¡Cuánto río allá arriba!, 2021
Asunción Molinos Gordo

Installation view: Abundant Futures. Works from the TBA21 Collection, Centro de Creación Contemporánea de Andalucía C3A, Córdoba, Spain, 2022

Glazed ceramic
170.3 x 52 x 52 cm, 188 x 65 x 65 cm,  188 x 65 x 65 cm

Combining sculpture with traditional hand-crafted ceramics, Asunción Molinos Gordo pays homage to the varied uses and masterful ingenuity of pottery made to conserve and transport water while hinting at the dynamics and power plays that regulate access to water sources. Pitchers, jugs, canteens, basins, and rhytons, produced in collaboration with three workshops in Manises, Spain, replicate shapes that have been in use for centuries in the Mediterranean basin to carry, drink, and celebrate water. The ceramic collages revive fragments from different historical periods, including the Nasrid dynasty, the last Muslim dynasty on the Iberian Peninsula, and botijos de engaño (jugs of deception), which are a particular type of jug, adorned with multiple drinking spouts, some purely ornamental on top of a cántaros de novia (bridal jug)—a vessel symbolic of abundance and communal celebration. Metallic support structures are reminiscent of the charitable fountains—ollel—that offer drinking water to passersby in the cities of the Islamic world.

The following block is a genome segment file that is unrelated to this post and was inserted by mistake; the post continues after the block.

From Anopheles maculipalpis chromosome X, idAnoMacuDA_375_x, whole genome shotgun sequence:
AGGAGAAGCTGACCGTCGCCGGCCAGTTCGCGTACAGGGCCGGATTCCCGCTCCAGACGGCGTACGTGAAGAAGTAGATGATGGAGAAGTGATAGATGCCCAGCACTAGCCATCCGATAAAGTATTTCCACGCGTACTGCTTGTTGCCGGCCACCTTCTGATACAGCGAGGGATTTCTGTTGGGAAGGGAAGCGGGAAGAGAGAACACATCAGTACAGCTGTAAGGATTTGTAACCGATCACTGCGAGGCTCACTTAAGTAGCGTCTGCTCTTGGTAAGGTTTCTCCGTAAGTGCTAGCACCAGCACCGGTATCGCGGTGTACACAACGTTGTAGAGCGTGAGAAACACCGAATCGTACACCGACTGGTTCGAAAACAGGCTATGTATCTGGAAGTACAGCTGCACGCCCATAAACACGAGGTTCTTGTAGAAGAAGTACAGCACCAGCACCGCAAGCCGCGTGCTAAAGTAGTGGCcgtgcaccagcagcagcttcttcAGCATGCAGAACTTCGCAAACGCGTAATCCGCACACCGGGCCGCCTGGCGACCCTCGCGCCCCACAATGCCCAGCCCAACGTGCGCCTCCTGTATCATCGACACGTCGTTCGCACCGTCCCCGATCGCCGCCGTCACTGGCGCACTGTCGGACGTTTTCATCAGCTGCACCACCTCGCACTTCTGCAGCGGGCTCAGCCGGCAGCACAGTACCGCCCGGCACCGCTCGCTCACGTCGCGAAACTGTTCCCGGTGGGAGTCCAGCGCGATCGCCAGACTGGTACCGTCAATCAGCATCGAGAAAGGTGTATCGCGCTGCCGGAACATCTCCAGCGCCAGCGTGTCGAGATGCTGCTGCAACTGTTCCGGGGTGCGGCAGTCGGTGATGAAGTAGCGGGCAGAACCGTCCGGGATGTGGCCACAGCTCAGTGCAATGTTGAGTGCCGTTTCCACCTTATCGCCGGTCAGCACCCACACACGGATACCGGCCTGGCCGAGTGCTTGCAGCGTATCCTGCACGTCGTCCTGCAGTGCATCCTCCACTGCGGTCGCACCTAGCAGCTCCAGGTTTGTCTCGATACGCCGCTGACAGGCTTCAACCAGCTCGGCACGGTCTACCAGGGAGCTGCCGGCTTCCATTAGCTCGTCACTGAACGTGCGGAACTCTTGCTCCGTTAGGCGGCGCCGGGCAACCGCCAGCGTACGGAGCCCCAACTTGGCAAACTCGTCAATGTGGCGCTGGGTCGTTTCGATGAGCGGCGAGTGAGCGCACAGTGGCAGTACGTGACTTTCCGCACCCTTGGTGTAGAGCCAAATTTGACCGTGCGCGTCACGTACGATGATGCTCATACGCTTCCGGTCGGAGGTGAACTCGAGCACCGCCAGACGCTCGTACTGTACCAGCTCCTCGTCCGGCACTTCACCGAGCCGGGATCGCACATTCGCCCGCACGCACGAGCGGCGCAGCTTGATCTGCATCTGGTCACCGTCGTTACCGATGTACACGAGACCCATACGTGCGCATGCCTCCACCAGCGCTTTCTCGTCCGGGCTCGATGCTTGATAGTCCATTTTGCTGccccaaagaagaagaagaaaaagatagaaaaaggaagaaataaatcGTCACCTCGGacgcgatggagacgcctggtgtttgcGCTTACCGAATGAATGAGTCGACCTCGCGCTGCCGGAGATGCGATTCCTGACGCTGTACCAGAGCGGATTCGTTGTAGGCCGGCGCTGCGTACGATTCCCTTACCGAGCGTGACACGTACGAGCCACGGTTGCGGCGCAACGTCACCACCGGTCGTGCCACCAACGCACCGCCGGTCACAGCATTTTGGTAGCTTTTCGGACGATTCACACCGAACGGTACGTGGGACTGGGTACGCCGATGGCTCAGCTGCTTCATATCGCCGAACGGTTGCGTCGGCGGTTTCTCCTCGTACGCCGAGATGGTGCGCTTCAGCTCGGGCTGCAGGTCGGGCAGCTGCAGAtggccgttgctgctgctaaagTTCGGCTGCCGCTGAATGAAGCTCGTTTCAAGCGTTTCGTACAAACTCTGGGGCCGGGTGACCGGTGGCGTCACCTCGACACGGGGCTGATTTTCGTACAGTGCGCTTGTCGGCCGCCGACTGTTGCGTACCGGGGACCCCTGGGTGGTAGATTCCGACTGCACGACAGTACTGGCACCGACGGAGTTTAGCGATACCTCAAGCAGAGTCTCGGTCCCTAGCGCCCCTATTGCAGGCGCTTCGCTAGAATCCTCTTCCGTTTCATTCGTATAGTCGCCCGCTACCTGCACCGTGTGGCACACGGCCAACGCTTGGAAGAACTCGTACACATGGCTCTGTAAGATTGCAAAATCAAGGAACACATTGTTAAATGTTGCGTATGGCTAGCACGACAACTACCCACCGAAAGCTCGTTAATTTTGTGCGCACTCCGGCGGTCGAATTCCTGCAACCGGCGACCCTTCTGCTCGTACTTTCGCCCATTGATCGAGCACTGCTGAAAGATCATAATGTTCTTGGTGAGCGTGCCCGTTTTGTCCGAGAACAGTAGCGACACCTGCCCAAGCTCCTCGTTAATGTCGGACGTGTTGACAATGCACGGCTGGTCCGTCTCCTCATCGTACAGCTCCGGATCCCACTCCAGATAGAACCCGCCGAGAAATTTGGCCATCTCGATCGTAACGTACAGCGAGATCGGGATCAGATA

As a researcher of contemporary peasantry, Molinos Gordo directs attention to the fair distribution of water, discussing traditional systems of cooperation and solidarity in contrast to the current drive for the privatization and commodification of resources. She highlights artisanal clay work and its value and explores the relations between the availability of running water, the mechanization of agricultural work, and rural communities’ role in contemporary society. “¡Cuánto río allá arriba!” (How Many Rivers Are Up There!) is a line from the epic poem by the Mexican poet Octavio Paz, “El cántaro roto” (The broken jug), written in the 1960s, which denounced the modernization of his country and painted the suffering of its people through the drying earth, dust, and thorns. Similarly, Molinos Gordo questions the simplistic view that considers farmers as only food producers, posing them as essential cultural agents and owners of traditional knowledge that would be useful in the face of contemporary challenges.


Group exhibition: Abundant Futures
Venue: C3A Centro de Creación Contemporánea de Andalucía, Córdoba  
Curator: Daniela Zyman
Exhibition 1 April 2022 - 5 March 2023
Born in Aranda de Duero, Burgos, Spain, in 1979. Lives in Spain and Egypt.